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Boy Scouts Beyond The Seas

New South Wales—What Sydney is Like

I had long heard of the Sydney Heads. Ever since I was a boy I wanted to see the Sydney Heads; and now I have seen them.

They are two great bluffs or steep cliffs between which lies the entrance to Sydney Harbour.

As you come to them from the seaward, you see a long line of cliffs which have an opening at this point in which there is apparently an ordinary small bay with cliffs all round it. That was what Captain Cook thought of it when he first sailed up the coast of Australia.

He sailed past it, just as Sir Francis Drake sailed past the Golden Gate of San Francisco Bay, without knowing that it was the entrance to a great natural harbour.

And, like Drake, Captain Cook landed at another bay close by; this he named Botany Bay because of the wonderful variety of plants which grew there.

At Botany Bay the first British settlement was made, and a convict prison established. But Captain Phillip, who had charge of this, soon discovered the splendid port which lay close by. He found that if you sailed boldly into the bay between the bluffs it ran off into two creeks hidden behind the cliffs, and these creeks ran for some miles inland with many small creeks leading from them among the low wooded hills around, and all of deep clear sea water.

So on this beautiful natural harbour the new settlement was started, and was named Sydney after Lord Sydney, who was at that time Secretary of State for the Colonies in England.

Sydney is now a great city of 600,000 British inhabitants, and is spread over much more ground than most cities of that population, so that, although the business part of it is much like that of any other modern town with its streets and public buildings, the part where people have their homes is spread about on beautiful wooded hills, or along the shores of endless pretty creeks which make it a delightful place to live in; nowhere crowded and everywhere pretty.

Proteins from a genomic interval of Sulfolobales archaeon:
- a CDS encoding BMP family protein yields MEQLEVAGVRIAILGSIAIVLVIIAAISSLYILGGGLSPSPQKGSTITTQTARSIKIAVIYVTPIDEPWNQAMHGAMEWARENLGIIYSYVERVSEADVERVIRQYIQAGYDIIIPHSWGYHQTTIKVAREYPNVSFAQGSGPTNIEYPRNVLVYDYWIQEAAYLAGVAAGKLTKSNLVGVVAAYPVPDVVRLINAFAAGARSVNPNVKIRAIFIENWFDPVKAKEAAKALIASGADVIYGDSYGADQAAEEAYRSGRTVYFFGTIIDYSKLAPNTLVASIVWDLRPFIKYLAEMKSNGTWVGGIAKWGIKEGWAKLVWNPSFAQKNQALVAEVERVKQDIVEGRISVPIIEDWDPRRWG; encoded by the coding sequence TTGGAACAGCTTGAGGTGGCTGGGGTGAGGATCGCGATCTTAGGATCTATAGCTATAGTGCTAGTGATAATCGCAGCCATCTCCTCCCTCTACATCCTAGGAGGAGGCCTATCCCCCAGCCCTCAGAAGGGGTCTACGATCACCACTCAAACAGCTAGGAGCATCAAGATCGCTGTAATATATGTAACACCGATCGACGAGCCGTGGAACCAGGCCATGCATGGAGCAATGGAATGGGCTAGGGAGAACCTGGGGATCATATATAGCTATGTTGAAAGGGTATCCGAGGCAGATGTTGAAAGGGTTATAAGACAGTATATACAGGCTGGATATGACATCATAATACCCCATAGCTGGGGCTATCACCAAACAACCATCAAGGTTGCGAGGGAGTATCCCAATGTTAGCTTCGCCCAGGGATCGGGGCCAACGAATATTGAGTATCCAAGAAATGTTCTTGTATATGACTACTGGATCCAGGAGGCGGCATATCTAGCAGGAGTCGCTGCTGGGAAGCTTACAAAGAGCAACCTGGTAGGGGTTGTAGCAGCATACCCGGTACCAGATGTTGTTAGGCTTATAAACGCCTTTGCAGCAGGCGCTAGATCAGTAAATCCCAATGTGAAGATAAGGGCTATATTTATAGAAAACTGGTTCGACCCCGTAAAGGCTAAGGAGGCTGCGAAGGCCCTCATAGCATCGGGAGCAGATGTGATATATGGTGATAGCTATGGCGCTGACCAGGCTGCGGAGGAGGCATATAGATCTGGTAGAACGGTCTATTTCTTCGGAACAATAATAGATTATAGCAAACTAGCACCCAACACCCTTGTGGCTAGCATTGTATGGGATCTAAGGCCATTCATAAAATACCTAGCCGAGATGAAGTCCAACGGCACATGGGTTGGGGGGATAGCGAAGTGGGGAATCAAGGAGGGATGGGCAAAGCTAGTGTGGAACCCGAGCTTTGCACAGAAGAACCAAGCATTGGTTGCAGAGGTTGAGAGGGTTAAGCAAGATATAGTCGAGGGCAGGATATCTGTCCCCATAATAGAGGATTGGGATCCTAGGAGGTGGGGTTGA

If you started in a boat to row round the harbour and rowed for twenty miles in a day, it would take you a week to get round, and yet you would never be more than six miles away from the centre!

When you walk through the town you are continually surprised by the sight of ships’ masts or funnels across the end of the street; you turn off in a different direction and you find the same thing again; creeks and wharves everywhere, and great ocean-going steamers or menof-war anchored in deep water close up to the houses.

Such is Sydney. The Scouts of New South Wales

And what a place for scouting! All around the town and even in it are the wooded hills and thick bush; while the harbour with its islands and creeks and innumerable boats gives the finest field for sea scouting that I have ever seen. Lucky beggars those Sydney boys!

When I went to see them, they did not parade on a flat open lawn and march past like imitation soldiers, but they were camped in the scrub among the rocky hills, each patrol in its own little spot very much hidden from view.

They had rigged up crow’s nests of poles from which orders could be signalled to the different tents. Also they had put up a mast for signalling with flags to ships in the harbour in addition to a wireless telegraphy installation with which they could talk with. the men-of-war or with their own headquarters in the town.

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